Part of preventing workplace bullying is having anti bullying polices and procedures, which includes a definition of what would constitute bullying, the responsibilities and obligations of employees and employers alike, and a system for making complaints. However, recent research carried out by Salin, suggests that the existence of anti bullying policies neither increased nor decreased the reported likelihood of HR managers taking action to address workplace bullying.


Another measure to prevent workplace bullying is training and development. By providing a training programme that includes information on the obligations and responsibilities of employers and employees, in one measure to prevent workplace bullying. Raising awareness of the characterises and impact of bullying, as well as what consequences there would be, are vital steps in preventing workplace bullying. Such campaigns should take place throughout the entire organisation. Another step would be training managers on how to deal with bullying, how to investigate and what procedure to follow, as well as how to deal with sensitive cases.


Dealing with any bullying complaints in a timely manner is imperative as such behaviours can intensify if not dealt with early on. Early intervention is not just crucial in reducing the harm on targets and the organisation, but it also sends out a message that inappropriate behaviours will be addressed promptly. Complaints of bullying can be addressed either informally or formally. If a formal complaint is lodged, it is imperative that an investigation is started, that clear and specific information is provided, that employees are afforded their statutory rights, that the investigator is impartial, and that confidentiality is observed at all times.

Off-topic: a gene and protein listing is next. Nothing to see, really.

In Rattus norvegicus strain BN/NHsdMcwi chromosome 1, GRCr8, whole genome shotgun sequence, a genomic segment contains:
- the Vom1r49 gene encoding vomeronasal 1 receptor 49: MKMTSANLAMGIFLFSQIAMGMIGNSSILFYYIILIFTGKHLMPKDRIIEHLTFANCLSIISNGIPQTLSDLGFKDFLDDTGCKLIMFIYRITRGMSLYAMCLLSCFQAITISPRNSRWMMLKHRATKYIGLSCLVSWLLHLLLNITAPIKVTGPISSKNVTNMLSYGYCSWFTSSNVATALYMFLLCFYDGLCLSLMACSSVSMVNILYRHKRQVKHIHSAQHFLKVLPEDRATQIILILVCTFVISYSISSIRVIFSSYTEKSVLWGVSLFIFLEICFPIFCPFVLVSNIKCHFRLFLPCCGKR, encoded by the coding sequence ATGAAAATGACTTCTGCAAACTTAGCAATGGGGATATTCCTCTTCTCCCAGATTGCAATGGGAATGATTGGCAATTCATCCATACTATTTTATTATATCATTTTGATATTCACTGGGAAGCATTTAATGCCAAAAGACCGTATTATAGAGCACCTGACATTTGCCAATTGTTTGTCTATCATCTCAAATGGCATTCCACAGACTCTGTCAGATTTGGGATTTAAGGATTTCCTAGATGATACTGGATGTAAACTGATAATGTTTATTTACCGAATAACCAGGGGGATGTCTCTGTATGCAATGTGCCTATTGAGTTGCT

It is very important that support is offered to employees at all times. Investment in an Employee Assistance Programme could be part of the anti-bullying campaign, giving the employees an impartial and confidential support, provided by qualified personnel, which could point the employees in the right direction, advise on how to deal with a bully, manage their stress, and deal with any repercussions of workplace bullying.


Workplace bullying is a complex phenomenon which has become the focus of a lot of research carried out globally. Given the negative consequences not only on targets, but also on companies, it is very important that all companies have clear policies and procedures, anti bullying campaigns, that employees are aware of their obligations towards their colleagues and the company and what repercussions there could be if bullying is identified. Employers should be very aware of their legal obligations towards employees in preventing and managing bullying in the workplace, as any litigation brought on can be very costly. Not only litigation can have a negative financial effect on a company, but also possible decreased productivity, increased absence and sickness, all relating to bullying in the workplace. Employees do not perform at their best when stressed and as bullying can be extremely stressful on a target, this could also cost the company. Therefore, all companies should focus on preventing bullying in the workplace, which can be more cost effective than dealing with the aftermath of a bullying investigation.